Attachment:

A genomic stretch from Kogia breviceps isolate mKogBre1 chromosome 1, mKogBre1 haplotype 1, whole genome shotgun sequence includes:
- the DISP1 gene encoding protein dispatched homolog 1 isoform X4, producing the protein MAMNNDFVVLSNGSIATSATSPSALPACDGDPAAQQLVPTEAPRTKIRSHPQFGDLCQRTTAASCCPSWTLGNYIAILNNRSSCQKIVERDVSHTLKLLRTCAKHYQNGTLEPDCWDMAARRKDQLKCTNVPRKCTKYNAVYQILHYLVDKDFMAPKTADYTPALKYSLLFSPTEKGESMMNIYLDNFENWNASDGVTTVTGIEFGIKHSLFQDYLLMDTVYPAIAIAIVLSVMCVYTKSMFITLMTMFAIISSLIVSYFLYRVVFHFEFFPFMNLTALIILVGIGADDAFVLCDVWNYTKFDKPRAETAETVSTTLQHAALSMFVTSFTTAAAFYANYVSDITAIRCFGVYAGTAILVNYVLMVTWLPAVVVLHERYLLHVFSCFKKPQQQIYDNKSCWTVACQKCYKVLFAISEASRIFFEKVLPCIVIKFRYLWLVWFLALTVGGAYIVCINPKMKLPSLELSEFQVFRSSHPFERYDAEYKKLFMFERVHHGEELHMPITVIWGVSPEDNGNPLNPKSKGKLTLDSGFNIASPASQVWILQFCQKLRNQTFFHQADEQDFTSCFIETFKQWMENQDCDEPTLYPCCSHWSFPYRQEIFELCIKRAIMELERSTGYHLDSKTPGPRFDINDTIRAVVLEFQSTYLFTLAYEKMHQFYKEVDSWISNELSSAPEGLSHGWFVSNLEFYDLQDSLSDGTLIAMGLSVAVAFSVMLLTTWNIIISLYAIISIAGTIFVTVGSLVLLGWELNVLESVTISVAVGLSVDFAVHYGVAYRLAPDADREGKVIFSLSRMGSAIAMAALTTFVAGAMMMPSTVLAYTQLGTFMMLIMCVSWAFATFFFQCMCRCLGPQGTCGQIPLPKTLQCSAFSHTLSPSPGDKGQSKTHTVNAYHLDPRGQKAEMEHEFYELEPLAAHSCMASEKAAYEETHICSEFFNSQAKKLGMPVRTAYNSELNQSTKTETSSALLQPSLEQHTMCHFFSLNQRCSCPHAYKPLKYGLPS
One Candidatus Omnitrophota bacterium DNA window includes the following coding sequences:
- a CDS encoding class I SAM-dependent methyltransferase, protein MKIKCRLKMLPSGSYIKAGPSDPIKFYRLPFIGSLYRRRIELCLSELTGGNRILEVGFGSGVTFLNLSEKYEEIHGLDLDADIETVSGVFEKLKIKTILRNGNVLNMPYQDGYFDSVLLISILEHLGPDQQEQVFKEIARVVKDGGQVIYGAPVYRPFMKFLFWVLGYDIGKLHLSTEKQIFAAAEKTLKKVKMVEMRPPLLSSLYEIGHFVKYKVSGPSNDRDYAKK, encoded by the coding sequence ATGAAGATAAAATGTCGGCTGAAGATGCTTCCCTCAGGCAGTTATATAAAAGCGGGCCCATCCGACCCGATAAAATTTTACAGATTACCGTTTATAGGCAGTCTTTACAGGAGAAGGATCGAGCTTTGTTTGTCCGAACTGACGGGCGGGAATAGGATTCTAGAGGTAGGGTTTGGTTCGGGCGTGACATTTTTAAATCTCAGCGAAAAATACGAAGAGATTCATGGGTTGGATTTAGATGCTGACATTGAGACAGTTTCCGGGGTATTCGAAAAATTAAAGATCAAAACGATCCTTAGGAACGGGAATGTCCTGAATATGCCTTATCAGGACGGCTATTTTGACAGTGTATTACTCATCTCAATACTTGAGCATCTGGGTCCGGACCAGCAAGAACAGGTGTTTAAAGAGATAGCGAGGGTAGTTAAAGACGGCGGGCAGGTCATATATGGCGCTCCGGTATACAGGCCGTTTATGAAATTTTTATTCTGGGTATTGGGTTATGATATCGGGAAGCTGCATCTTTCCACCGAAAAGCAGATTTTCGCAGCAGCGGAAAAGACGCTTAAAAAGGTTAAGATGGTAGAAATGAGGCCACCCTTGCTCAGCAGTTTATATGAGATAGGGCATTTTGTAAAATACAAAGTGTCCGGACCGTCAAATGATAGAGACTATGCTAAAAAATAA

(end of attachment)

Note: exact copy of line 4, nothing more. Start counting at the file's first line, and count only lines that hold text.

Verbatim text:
- a CDS encoding class I SAM-dependent methyltransferase, protein MKIKCRLKMLPSGSYIKAGPSDPIKFYRLPFIGSLYRRRIELCLSELTGGNRILEVGFGSGVTFLNLSEKYEEIHGLDLDADIETVSGVFEKLKIKTILRNGNVLNMPYQDGYFDSVLLISILEHLGPDQQEQVFKEIARVVKDGGQVIYGAPVYRPFMKFLFWVLGYDIGKLHLSTEKQIFAAAEKTLKKVKMVEMRPPLLSSLYEIGHFVKYKVSGPSNDRDYAKK, encoded by the coding sequence ATGAAGATAAAATGTCGGCTGAAGATGCTTCCCTCAGGCAGTTATATAAAAGCGGGCCCATCCGACCCGATAAAATTTTACAGATTACCGTTTATAGGCAGTCTTTACAGGAGAAGGATCGAGCTTTGTTTGTCCGAACTGACGGGCGGGAATAGGATTCTAGAGGTAGGGTTTGGTTCGGGCGTGACATTTTTAAATCTCAGCGAAAAATACGAAGAGATTCATGGGTTGGATTTAGATGCTGACATTGAGACAGTTTCCGGGGTATTCGAAAAATTAAAGATCAAAACGATCCTTAGGAACGGGAATGTCCTGAATATGCCTTATCAGGACGGCTATTTTGACAGTGTATTACTCATCTCAATACTTGAGCATCTGGGTCCGGACCAGCAAGAACAGGTGTTTAAAGAGATAGCGAGGGTAGTTAAAGACGGCGGGCAGGTCATATATGGCGCTCCGGTATACAGGCCGTTTATGAAATTTTTATTCTGGGTATTGGGTTATGATATCGGGAAGCTGCATCTTTCCACCGAAAAGCAGATTTTCGCAGCAGCGGAAAAGACGCTTAAAAAGGTTAAGATGGTAGAAATGAGGCCACCCTTGCTCAGCAGTTTATATGAGATAGGGCATTTTGTAAAATACAAAGTGTCCGGACCGTCAAATGATAGAGACTATGCTAAAAAATAA